New parts sharing strategy saves VW billions of dollars
The German giant Volkswagen owns a lot of companies such as Audi, Skoda, Seat, Lamborghini, Porsche, Bentley and so on. Owning multiple brands means that your research cost on new products would be astronomically high. Thus, to keep cost low, multiple brands from the VW portfolio share platforms and components. But that's not enough.
With the launch of the new Audi A3, the German czar will kick start the biggest tech overhaul in its history. The Audi A3 will be the first of 40 models that will kick off VW Group's new strategy of using a standardized set of components, from steering columns to complete platforms, in cars manufactured by VW, Audi, Seat and Skoda. The company hopes to lower cost by more than $6.5 billion a year.
The idea will go a long was as VW plans to manufacturer as many as 3.5 million compact and mid-sized cars annually thus getting closer to its goal of becoming the world's biggest and most profitable group by 2018.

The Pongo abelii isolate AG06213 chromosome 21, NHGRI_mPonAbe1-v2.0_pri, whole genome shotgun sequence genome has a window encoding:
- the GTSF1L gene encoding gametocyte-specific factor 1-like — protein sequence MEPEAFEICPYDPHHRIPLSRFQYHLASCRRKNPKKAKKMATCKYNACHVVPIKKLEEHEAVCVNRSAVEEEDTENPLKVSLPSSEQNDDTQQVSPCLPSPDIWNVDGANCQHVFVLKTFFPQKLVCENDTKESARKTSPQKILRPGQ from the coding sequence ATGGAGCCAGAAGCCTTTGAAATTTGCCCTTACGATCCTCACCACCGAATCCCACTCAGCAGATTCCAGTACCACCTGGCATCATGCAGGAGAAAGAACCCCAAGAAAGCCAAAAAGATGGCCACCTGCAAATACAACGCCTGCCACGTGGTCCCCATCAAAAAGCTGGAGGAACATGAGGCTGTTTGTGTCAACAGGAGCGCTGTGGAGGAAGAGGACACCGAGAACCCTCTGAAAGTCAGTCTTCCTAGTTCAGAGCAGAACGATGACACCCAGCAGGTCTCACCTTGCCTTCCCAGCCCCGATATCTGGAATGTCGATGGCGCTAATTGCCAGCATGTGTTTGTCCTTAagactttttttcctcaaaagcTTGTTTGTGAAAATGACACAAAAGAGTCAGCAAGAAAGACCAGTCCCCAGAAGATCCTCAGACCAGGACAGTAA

And they are not alone. BMW said it lowered the cost of building the new 3-Series sedan by 7-9 % by using components from the 1 Series compact and midsize 5 Series.
Next year, all the German factories owned by the group namely Wolfsburg, Zwickau and Ingolstadt will start the process. Adjusting assembly lines may cost VW between 50 million and 500 million euros per factory.
Though the situation may seems shiny and bright, parts sharing comes at its own risk. If there is an accidental supply of defective parts, the plague will run through all four brands of the group resulting in massive recalls.